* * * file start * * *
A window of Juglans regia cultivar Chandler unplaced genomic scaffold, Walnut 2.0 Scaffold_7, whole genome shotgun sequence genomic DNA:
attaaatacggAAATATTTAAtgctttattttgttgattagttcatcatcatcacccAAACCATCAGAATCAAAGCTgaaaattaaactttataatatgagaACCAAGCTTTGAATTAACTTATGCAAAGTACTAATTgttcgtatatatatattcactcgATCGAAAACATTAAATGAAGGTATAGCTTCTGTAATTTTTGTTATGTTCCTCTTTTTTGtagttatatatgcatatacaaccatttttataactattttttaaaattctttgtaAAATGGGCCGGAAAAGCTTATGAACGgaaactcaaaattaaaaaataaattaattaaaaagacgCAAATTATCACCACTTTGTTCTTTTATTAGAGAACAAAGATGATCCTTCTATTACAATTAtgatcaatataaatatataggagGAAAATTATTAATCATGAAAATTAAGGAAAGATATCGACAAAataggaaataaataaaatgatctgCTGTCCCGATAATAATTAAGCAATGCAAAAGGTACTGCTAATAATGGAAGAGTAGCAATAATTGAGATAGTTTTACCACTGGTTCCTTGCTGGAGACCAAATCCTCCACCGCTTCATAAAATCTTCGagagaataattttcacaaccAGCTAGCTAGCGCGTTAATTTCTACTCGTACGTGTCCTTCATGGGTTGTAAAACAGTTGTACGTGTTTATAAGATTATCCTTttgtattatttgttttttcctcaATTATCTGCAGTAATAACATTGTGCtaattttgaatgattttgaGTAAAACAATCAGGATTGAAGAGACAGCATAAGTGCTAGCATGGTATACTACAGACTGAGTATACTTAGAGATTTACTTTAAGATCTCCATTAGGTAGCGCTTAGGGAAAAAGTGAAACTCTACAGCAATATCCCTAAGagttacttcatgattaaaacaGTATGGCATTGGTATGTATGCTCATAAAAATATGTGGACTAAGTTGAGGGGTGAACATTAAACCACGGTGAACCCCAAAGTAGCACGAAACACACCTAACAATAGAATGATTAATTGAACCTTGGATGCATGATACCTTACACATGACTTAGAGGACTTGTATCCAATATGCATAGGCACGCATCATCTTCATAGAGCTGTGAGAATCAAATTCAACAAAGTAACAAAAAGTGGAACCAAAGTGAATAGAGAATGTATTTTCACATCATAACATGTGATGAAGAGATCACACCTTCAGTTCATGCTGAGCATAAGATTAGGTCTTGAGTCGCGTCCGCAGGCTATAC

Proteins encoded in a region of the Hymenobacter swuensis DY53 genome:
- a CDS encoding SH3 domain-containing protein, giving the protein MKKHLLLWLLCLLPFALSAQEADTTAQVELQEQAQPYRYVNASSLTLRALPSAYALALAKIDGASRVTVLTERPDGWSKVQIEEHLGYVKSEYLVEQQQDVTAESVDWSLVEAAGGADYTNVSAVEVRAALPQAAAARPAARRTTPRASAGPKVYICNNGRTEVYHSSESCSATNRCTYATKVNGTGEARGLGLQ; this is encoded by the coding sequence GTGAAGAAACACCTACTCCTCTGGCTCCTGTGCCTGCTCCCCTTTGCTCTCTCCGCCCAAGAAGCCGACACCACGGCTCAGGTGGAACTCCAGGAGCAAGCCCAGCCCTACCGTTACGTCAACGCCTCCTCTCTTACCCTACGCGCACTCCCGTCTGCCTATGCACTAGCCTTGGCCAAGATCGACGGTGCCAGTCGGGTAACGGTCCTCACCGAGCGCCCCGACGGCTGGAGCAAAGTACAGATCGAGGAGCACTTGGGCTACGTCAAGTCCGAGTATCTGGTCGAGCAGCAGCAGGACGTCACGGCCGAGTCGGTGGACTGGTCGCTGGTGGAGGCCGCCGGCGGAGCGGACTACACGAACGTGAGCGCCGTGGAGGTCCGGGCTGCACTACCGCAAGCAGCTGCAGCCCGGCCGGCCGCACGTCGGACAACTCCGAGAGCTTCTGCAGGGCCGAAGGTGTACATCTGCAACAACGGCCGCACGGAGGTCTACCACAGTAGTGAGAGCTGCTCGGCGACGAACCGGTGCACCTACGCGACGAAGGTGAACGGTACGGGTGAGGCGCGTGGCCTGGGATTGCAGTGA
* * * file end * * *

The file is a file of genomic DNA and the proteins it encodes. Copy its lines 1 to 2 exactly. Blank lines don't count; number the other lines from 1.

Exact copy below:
A window of Juglans regia cultivar Chandler unplaced genomic scaffold, Walnut 2.0 Scaffold_7, whole genome shotgun sequence genomic DNA:
attaaatacggAAATATTTAAtgctttattttgttgattagttcatcatcatcacccAAACCATCAGAATCAAAGCTgaaaattaaactttataatatgagaACCAAGCTTTGAATTAACTTATGCAAAGTACTAATTgttcgtatatatatattcactcgATCGAAAACATTAAATGAAGGTATAGCTTCTGTAATTTTTGTTATGTTCCTCTTTTTTGtagttatatatgcatatacaaccatttttataactattttttaaaattctttgtaAAATGGGCCGGAAAAGCTTATGAACGgaaactcaaaattaaaaaataaattaattaaaaagacgCAAATTATCACCACTTTGTTCTTTTATTAGAGAACAAAGATGATCCTTCTATTACAATTAtgatcaatataaatatataggagGAAAATTATTAATCATGAAAATTAAGGAAAGATATCGACAAAataggaaataaataaaatgatctgCTGTCCCGATAATAATTAAGCAATGCAAAAGGTACTGCTAATAATGGAAGAGTAGCAATAATTGAGATAGTTTTACCACTGGTTCCTTGCTGGAGACCAAATCCTCCACCGCTTCATAAAATCTTCGagagaataattttcacaaccAGCTAGCTAGCGCGTTAATTTCTACTCGTACGTGTCCTTCATGGGTTGTAAAACAGTTGTACGTGTTTATAAGATTATCCTTttgtattatttgttttttcctcaATTATCTGCAGTAATAACATTGTGCtaattttgaatgattttgaGTAAAACAATCAGGATTGAAGAGACAGCATAAGTGCTAGCATGGTATACTACAGACTGAGTATACTTAGAGATTTACTTTAAGATCTCCATTAGGTAGCGCTTAGGGAAAAAGTGAAACTCTACAGCAATATCCCTAAGagttacttcatgattaaaacaGTATGGCATTGGTATGTATGCTCATAAAAATATGTGGACTAAGTTGAGGGGTGAACATTAAACCACGGTGAACCCCAAAGTAGCACGAAACACACCTAACAATAGAATGATTAATTGAACCTTGGATGCATGATACCTTACACATGACTTAGAGGACTTGTATCCAATATGCATAGGCACGCATCATCTTCATAGAGCTGTGAGAATCAAATTCAACAAAGTAACAAAAAGTGGAACCAAAGTGAATAGAGAATGTATTTTCACATCATAACATGTGATGAAGAGATCACACCTTCAGTTCATGCTGAGCATAAGATTAGGTCTTGAGTCGCGTCCGCAGGCTATAC